This is a little-known variation of lily of the valley. On last researching its origin several years ago, it became apparent that this scent has become obscure enough to have escaped from the minds of many actively working perfumers and aromatherapists. The raw flower from which the essential oil would be derived apparently grows only in a small area in France. Because of its rarity, it is seldom seen in a true essential.
Month: February 2015
Aromatherapy: Properties of Mimosa Oil
The vision of a mimosa, with its soft branches and delicate blooms, presents a dreamy picture much attuned with the magickal uses of its essential fragrance. Like the specter of its appearance, the scent of the mimosa carries us somewhere between the worlds of dream and reality to the lands rich with imagination, where poets and prophets dwell.
Aromatherapy: Properties of Magnolia Oil
Native to the Atlantic and Gulf coast states, the magnolia has taken a place in American history. The scent of this flower is highly favored throughout the South but especially in New Orleans, where it was a treasured fragrance of the women who worked in the Louisiana brothels through-out the first century of American history.
Aromatherapy: Properties of Myrrh Oil
Myrrh is one of the oldest fragrances employed in therapeutic and ritual aromatherapy pursuits. Its home is in ancient Babylonia and the biblical lands. It was no stranger to the temples of the great Egyptian culture, and was offered equally reverently to the gods who took residence on Mount Olympus. The oil is produced from the yellow-orange gum of the myrrh bush, and has been an especially favored scent for incense in ancient times. Although it is not the sweetest of fragrances (it has a musty, smoky sort of aroma), its sacred nature and ready availability in the cradle lands of religion have made it a key fragrance for perfume as well as religious observance in civilizations past.
Aromatherapy: Properties of Musk Oil
Originally produced from the musk glands of animals, musk is one of the earliest fragrance aphrodisiacs. Today, with a greater awareness of preserving nature’s balance and an increased kindness to the creatures who inhabit the earth, most available musk oil is synthetic. There are many variations of musk oil on the market. In fact, there is one manufacturer that lists seven different types of musk in its catalog. Most people who utilize the oil settle on one of the more adaptable versions, like sweet musk, and use it in all blends for which it is appropriate. Within my own complement of oils there are two different types of musk oil: sweet musk and earthy musk. (However, I have also come across oils presented as Egyptian musk, black musk, and African musk.) This is largely a matter of personal preference and a desire to be able to fine-tune the resulting blend rather than for absolute necessity.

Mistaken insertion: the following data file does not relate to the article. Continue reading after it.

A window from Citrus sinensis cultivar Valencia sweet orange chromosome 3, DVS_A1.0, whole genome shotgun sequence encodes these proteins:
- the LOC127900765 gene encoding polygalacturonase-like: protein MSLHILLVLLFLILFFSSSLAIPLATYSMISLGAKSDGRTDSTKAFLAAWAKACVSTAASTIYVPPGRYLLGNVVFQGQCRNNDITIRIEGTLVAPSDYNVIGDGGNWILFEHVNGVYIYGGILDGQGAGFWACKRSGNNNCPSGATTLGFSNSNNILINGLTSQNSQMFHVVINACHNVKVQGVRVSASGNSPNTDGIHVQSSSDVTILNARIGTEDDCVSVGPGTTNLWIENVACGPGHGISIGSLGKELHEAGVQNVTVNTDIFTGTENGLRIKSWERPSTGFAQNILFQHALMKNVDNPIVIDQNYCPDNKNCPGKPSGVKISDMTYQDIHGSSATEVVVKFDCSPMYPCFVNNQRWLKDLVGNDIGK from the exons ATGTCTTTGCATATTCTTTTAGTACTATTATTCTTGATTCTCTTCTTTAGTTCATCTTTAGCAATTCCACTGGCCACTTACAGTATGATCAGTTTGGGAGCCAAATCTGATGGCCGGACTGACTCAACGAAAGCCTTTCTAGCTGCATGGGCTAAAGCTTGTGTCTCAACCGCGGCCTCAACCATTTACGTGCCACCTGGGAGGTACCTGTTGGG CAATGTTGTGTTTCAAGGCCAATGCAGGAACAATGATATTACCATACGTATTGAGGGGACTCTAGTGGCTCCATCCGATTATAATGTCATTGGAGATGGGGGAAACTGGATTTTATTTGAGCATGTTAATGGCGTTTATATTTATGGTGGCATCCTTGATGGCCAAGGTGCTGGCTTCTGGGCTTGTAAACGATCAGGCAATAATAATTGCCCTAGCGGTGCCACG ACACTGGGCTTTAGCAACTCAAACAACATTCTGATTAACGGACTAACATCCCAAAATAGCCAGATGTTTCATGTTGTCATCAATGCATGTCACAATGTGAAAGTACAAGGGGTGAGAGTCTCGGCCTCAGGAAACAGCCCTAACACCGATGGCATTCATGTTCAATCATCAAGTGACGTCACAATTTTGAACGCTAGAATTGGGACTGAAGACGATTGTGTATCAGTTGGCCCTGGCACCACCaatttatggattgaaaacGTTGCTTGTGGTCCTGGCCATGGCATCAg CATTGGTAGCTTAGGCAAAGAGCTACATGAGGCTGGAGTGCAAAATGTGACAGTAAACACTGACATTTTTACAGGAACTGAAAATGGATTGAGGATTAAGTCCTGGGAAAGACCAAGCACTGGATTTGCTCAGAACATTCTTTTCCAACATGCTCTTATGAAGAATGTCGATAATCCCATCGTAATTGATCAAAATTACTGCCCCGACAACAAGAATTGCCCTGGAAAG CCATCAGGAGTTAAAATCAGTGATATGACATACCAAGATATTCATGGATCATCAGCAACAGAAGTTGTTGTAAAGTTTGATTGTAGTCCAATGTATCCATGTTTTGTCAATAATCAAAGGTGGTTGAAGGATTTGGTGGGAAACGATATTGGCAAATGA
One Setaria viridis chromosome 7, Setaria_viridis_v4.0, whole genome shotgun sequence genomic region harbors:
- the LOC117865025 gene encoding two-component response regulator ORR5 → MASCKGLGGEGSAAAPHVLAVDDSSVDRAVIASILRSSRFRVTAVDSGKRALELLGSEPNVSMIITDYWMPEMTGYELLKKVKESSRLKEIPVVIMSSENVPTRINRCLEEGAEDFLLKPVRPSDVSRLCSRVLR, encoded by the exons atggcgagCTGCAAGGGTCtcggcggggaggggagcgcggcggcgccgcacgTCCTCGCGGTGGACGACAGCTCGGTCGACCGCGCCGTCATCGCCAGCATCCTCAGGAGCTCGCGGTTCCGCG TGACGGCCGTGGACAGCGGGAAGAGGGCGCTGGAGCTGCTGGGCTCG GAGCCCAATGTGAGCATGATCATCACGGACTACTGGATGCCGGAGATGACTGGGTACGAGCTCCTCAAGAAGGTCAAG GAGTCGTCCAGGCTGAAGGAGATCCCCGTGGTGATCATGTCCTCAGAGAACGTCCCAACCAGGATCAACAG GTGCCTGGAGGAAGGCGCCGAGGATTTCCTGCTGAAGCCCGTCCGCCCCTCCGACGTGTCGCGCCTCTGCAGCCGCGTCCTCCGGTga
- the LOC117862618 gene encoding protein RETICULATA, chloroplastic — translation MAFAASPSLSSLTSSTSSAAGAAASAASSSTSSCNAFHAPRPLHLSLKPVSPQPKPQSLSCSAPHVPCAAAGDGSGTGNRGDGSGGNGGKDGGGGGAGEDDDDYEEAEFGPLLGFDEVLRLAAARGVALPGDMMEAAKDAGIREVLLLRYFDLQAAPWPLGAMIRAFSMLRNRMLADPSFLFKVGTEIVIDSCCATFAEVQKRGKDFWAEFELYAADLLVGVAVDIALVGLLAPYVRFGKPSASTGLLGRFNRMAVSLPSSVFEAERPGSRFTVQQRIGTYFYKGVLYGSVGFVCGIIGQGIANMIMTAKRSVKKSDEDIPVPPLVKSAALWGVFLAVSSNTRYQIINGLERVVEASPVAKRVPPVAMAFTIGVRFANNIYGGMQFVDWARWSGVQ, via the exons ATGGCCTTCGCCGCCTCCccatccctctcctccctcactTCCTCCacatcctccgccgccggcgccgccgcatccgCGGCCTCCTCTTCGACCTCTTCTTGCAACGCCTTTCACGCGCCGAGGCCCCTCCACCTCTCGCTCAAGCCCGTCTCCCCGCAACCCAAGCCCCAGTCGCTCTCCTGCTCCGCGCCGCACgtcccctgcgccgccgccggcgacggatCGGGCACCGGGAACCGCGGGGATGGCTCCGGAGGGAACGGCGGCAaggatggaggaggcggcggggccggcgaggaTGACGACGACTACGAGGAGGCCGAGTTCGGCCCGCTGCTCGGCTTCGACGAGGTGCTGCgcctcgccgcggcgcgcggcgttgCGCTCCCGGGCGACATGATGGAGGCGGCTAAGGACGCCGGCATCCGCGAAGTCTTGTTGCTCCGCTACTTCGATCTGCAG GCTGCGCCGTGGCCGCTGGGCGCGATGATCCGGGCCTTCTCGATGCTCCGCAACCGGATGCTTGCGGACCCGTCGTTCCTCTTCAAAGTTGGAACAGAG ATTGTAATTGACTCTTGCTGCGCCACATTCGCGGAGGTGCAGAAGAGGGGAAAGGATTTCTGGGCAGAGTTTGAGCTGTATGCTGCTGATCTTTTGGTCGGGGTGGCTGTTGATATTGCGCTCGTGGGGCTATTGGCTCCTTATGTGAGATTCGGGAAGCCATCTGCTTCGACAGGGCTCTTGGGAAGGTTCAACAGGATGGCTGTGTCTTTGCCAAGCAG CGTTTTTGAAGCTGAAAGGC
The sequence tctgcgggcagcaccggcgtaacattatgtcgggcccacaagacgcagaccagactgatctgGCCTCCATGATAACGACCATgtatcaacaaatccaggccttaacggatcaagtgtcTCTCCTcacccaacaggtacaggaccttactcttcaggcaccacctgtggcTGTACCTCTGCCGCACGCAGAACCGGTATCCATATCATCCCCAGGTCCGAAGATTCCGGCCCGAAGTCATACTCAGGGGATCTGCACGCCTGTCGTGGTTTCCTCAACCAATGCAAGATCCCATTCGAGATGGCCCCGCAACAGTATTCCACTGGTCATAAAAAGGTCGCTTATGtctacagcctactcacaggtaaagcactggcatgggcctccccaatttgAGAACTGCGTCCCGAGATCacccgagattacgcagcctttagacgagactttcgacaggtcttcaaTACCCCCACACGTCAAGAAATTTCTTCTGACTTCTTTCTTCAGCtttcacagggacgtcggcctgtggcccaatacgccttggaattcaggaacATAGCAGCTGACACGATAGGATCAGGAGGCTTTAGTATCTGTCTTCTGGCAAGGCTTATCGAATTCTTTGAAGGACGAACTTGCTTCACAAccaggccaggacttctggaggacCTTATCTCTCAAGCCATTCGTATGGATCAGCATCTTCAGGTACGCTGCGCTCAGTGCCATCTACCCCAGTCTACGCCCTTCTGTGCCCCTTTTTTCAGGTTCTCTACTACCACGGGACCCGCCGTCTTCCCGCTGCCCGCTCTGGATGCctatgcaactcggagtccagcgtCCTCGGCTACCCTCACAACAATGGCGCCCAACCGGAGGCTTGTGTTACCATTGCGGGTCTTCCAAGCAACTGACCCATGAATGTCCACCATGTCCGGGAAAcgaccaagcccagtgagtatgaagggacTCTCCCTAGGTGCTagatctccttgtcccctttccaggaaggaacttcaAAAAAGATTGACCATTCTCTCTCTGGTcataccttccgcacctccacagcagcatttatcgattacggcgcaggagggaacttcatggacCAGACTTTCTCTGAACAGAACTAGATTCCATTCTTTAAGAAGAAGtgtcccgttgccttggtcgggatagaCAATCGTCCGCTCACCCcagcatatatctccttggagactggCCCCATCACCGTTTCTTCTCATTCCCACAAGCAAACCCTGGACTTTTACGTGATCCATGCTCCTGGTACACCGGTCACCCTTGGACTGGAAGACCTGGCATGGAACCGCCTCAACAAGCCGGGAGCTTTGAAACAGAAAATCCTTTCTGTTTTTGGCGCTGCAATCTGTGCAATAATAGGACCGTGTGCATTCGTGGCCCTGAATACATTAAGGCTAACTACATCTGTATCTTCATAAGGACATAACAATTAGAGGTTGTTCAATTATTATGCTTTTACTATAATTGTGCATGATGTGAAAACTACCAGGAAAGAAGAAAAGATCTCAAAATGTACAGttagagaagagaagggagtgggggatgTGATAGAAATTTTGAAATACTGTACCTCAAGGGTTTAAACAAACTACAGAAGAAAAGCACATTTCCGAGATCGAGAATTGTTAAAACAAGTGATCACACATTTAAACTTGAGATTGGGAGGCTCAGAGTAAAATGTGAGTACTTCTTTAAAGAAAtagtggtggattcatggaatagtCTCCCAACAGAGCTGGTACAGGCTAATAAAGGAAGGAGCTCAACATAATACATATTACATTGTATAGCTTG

Aromatherapy: Properties of Oakmoss Oil
Oakmoss grows on the trunks of oak trees. The essential product is rich with the aromas of nature, a delicate balance of sweetness and musty woods. It has hints of both soil and sea in its aroma and, though considered a basically masculine scent, has a soft undertone to its fragrance.
Aromatherapy: Properties of Patchouli Oil
Patchouli is native to India but is now cultivated throughout the world. It is a very potent aromatic as it is musty-sweet in small quantities yet overpowering in high volume. In the United States, the fragrance gained notable popularity as an incense and essential oil in the 1960s and 1970s.
However, it first made its mark in the fashion world. In the 1800s, the scent of patchouli was used to scent woven shawls imported into the United Kingdom from India. In marketing these garments it was discovered that, while the scented garments experienced a great deal of popularity, the same product offered for sale without the scent of patchouli remained on the shelf unsold.
Aromatherapy: Properties of Orange Oil
Like some of the other fruity scents, the orange essential can be derived from the fruit, the blossom, or a combination of both. A pure blossom essential is often recognized by the name neroli. More often the fragrant oil known as orange is produced from the aromatic skin of the fruit. Like its citrus family relatives, the lemon and the lime, orange oil is employed in a great variety of ways, from the kitchen to the cosmetic to the therapeutic and magical.
Aromatherapy: Properties of Peppermint Oil
Peppermint is another plant that has the honor of mythological creation in ancient Greece. According to the legend, there was once a nymph called Mentha who was beloved of Pluto. Persephone, the mate of the underworld god, pursued the nymph in a fit of jealousy. On finding her, the goddess trampled the nymph into the ground.
Aromatherapy: Properties of Rosemary Oil
One of the more common cooking spices, rosemary has also been long employed as a medicinal remedy. The therapeutic benefits of rosemary were heralded by many of the seventeenth and eighteenth century English herbalists, and the essential oil has been in common use for more than a hundred years. In modern times, there are many aro-matherapists who view rosemary as a sort of heal-all remedy, good for many of the ailments that plague humankind and as a promoter of general health and well-being.